The first and largest benefit to using a 529 to pay for college is for the tax benefit. After-tax money is contributed to the account, and it grows indefinitely tax-free. It is similar to a Roth IRA, but instead of being used for retirement and the restriction for distributions having to do with age, a 529 is used for college and the restriction relates to use of the funds – i.e. to pay educational expenses. There may be additional tax benefits depending on your state of residence as many states offer tax credits or deductions for contributions to their state’s 529 plan.
Another advantage to a 529 plan is that there is no income limit. High-earning parents or even grandparents can make contributions to an account for the child planning to go to college.
The final benefit is that the contribution limits for 529 plans are extremely high. To put it simply, you can contribute no more than the amount necessary to provide for the qualified higher education expenses of the beneficiary. This means that you can fully fund a child’s college education through a 529 plan and receive a generous tax benefit.
The largest drawback to 529 plans is obvious: they can only be used, without penalty and/or taxation, for educational expenses. Let’s say a family saves $100,000 for a child’s college education, but the child decides not to attend college. In most circumstances, the parents may face taxes and penalties for withdrawing money from the account and not using it for educational expenses. However, one way to combat this disadvantage is to simply change the beneficiary, either to another child or to someone else in the family who plans to attend college.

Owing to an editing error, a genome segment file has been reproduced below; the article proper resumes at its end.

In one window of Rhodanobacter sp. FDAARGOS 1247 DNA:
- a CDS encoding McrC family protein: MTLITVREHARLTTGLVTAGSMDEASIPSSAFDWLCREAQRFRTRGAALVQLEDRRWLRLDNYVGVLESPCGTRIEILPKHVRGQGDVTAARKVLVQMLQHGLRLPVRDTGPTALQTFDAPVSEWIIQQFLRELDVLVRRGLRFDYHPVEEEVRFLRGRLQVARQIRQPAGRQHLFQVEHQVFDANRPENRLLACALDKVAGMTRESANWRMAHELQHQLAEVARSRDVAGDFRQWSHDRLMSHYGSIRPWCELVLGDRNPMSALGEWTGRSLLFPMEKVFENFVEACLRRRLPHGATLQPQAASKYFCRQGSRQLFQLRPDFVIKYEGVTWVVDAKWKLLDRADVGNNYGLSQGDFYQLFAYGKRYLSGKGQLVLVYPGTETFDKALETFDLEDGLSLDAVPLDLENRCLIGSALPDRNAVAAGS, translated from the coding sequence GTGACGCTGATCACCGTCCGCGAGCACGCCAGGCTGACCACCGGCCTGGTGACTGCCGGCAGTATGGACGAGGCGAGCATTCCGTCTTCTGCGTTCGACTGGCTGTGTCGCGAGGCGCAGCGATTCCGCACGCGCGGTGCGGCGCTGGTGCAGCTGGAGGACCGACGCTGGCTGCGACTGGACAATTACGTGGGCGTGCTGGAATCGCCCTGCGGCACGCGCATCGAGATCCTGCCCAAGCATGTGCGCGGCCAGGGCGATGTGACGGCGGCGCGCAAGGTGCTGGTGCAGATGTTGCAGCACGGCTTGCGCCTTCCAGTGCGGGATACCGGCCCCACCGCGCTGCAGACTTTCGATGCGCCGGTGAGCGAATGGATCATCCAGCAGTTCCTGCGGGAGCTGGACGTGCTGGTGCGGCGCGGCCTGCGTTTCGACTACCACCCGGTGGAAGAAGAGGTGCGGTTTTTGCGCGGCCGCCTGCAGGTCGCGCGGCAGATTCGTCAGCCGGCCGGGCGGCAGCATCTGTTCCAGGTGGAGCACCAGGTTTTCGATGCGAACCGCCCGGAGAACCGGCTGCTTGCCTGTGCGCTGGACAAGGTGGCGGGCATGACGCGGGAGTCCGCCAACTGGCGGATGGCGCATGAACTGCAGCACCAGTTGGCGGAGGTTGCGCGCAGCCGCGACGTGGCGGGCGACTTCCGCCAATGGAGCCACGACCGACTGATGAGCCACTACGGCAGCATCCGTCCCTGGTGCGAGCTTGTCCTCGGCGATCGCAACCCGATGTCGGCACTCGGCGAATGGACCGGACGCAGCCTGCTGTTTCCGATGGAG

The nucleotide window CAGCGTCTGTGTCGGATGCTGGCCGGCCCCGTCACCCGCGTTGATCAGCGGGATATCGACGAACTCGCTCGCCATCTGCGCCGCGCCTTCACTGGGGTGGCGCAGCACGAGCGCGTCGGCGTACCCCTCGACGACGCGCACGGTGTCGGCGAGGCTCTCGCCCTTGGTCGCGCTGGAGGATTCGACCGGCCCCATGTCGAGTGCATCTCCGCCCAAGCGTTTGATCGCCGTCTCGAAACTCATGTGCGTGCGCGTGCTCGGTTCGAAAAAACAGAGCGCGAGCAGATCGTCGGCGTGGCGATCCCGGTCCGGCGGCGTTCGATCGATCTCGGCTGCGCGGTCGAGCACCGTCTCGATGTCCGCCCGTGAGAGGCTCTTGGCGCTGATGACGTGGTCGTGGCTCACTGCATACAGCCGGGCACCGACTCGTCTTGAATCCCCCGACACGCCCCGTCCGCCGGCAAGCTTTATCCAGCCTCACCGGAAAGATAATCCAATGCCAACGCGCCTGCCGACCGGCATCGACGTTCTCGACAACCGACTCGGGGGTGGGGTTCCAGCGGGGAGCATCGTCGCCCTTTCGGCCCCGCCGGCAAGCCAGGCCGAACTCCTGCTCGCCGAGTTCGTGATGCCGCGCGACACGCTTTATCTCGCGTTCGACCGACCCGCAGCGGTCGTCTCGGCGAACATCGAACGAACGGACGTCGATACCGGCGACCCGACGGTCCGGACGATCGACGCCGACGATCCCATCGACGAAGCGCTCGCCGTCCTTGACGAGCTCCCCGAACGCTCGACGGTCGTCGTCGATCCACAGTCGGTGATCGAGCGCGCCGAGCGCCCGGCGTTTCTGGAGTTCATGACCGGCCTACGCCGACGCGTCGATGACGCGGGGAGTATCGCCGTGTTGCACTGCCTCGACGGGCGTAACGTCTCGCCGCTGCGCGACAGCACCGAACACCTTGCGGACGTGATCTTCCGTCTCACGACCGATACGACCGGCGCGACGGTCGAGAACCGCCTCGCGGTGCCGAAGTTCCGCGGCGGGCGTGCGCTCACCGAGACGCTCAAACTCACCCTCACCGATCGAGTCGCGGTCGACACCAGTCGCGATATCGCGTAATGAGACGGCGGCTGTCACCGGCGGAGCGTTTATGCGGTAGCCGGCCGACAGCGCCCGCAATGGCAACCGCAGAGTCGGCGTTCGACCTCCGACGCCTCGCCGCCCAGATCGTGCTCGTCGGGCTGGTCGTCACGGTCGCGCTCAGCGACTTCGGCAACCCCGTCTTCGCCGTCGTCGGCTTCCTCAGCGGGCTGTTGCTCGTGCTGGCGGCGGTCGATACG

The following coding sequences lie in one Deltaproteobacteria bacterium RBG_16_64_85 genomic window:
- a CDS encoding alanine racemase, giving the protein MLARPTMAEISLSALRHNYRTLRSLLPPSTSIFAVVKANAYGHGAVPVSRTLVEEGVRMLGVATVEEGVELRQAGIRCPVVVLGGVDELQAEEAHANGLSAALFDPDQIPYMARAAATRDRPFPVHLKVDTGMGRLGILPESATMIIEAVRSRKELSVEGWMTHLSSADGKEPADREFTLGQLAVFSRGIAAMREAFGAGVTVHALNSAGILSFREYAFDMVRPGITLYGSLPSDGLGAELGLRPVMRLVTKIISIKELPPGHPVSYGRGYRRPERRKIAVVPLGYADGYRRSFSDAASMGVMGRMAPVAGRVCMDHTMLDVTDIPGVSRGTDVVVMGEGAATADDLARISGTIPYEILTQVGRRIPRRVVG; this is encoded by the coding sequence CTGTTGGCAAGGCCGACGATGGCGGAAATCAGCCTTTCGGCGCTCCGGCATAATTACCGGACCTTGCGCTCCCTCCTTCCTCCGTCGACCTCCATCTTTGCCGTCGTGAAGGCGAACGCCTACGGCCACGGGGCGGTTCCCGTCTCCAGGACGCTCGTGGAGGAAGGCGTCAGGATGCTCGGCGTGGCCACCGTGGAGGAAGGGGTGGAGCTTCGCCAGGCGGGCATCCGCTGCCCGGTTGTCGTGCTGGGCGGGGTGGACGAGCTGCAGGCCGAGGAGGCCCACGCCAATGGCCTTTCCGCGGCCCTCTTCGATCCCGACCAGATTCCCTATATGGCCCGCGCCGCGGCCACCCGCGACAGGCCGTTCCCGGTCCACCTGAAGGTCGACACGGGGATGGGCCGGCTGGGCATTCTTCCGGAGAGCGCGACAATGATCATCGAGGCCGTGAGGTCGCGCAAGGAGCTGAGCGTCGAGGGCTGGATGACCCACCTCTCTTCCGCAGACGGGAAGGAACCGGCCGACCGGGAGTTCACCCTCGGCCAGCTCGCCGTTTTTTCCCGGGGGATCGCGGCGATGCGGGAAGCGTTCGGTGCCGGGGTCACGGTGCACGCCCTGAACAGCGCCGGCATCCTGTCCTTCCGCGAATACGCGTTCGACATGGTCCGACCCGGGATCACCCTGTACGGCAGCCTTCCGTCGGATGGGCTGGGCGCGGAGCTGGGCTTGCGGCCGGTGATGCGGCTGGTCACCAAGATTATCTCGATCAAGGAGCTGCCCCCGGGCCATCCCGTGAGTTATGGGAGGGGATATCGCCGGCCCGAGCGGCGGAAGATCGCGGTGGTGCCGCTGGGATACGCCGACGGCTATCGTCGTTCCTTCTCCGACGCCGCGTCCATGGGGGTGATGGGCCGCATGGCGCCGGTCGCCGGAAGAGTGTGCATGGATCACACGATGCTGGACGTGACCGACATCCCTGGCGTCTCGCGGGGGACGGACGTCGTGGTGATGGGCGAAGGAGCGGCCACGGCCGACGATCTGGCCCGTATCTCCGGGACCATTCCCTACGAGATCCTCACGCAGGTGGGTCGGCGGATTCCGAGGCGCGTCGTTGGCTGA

One note: 529 plans are maintained individually by all 50 states. However, you do not have to open a 529 in the state you live or the state in which your child plans to attend college. Like brokerage accounts, 529 plans can be opened at companies like Fidelity and Charles Schwab; however, it should be noted that investment options are limited to what the state provides.
Coverdell ESAs used to be known as Education IRAs but were renamed in 2002. These accounts work much like 529 plans in terms of tax treatment (after-tax contributions, tax-free withdrawals for education expenses); however, one benefit to Coverdell ESAs is that an unlimited amount may be spent on qualified K-12 expenses including tuition, books, supplies, etc. (529 plans allow for a maximum of $10k to be spent on K-12 tuition).
Coverdell ESAs come with quite a few disadvantages. First, they have much lower contribution limits compared to 529 plans. Coverdell ESAs cap maximum yearly contributions per child at $2,000.